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Published on November 16, 2017

Area Medical Students, Health Care Leaders and Lawmakers Celebrate National Rural Health Day November 16

MidMichigan Medical Center - Gladwin, medical students, leaders and lawmakers celebrate National Rural Health Day, November 16.State Representative Jason Wentworth of Michigan’s 97th House District, visited with medical students and leaders at MidMichigan Medical Center – Gladwin to learn more about the Rural Community Health Program (R-CHP), which is helping train tomorrow’s rural physicians.

Pictured from left to right: Glenn King, vice president of nursing, MidMichigan Medical Center – Gladwin; Paula Klose, M.D., community assistant dean; Katie Lindauer, MSU-CHM medical student; State Representative Jason Wentworth, Michigan 97th House District, and Julia Terhune, assistant director rural community, MSU-CHM, Midland Regional Campus.

In celebration of National Rural Health Day, State Representative Jason Wentworth of Michigan’s 97th House District, visited with medical students and leaders at MidMichigan Medical Center – Gladwin to learn more about Michigan State University College of Human Medicine’s Rural Community Health Program (R-CHP) that is helping to train tomorrow’s rural physicians. The National Organization of State Offices of Rural Health (NOSORH) has designated the third Thursday of every November as National Rural Health Day, an opportunity to highlight the unique healthcare challenges that rural citizens face and to honor the efforts of rural healthcare providers and other stakeholders to address those challenges.

According to Wentworth, rural communities in Michigan and throughout the United States are wonderful places to live and work – they are places where people know each other, listen to/respect each other and work together to benefit the community. “Rural health care is important because we have a number of underserved communities that need providers. It’s important to show health care practitioners that these great communities are good, viable options for practicing medicine,” said Representative Wentworth.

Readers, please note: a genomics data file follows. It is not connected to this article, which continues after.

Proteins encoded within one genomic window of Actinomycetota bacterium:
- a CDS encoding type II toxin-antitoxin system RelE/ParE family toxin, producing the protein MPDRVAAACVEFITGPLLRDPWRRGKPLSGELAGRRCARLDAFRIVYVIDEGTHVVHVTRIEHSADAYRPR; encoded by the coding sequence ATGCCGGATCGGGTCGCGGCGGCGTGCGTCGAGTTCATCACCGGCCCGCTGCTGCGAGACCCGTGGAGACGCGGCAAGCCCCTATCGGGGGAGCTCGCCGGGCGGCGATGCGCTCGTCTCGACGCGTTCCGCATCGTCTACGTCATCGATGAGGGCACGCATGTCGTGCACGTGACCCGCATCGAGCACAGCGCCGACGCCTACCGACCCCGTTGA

One of the many ways that MidMichigan Health is helping to address rural healthcare needs is by partnering with area medical schools to train the rural health physicians of the future and by matching them with career opportunities in our communities. Michigan State University College of Human Medicine has been training rural physicians for more than 40 years, beginning with the Rural Physician Program in the Upper Peninsula. In 2014, the program was expanded to other regions of the state, including the MidMichigan Health communities of Alma, Alpena, and Clare through the Rural Community Health Program (R-CHP).

According to medical education research, the single strongest indicator of whether a physician will ultimately practice in a rural community is that they are from a rural community or trained in a rural community. Students are chosen for the Rural Community Health Program based on their prior rural life experience, interest in rural health, and likelihood of eventual rural practice.

“During medical school, our  students obtain hands-on clinical training at one of MSU-CHM's clinical campuses in Midland or Traverse City, or in one of our rural communities in Clare, Alma, Alpena, Pigeon, Ludington, or Charlevoix,”  said Julia Terhune, M.A., assistant director of rural community health, Michigan State University College of Human Medicine, Midland Regional Campus. “This program has already resulted in two students from the program signing contracts to practice medicine in the MidMichigan Health system in the future.”

The students on the MidMichigan Health campuses experience both urban and rural settings through our affiliated urgent cares, home care providers and community physicians.

“I am interested in rural healthcare because working in a rural community gives me unique chances to serve people who truly need health care in communities where these resources might otherwise be scarce,” said Katie Lindauer, MSU-CHM medical student at the Medical Center in Gladwin. “I enjoy having the ability to connect with people on a more personal level while still helping them to meet their health goals.”

Those interested in learning more about the National Organization of State Offices of Rural Health (NOSORH) or National Rural Health Day may visit www.nosorh.org. Those interested in learning more about the medical student program at MidMichigan Health, visit www.midmichigan.org/medicalstudents.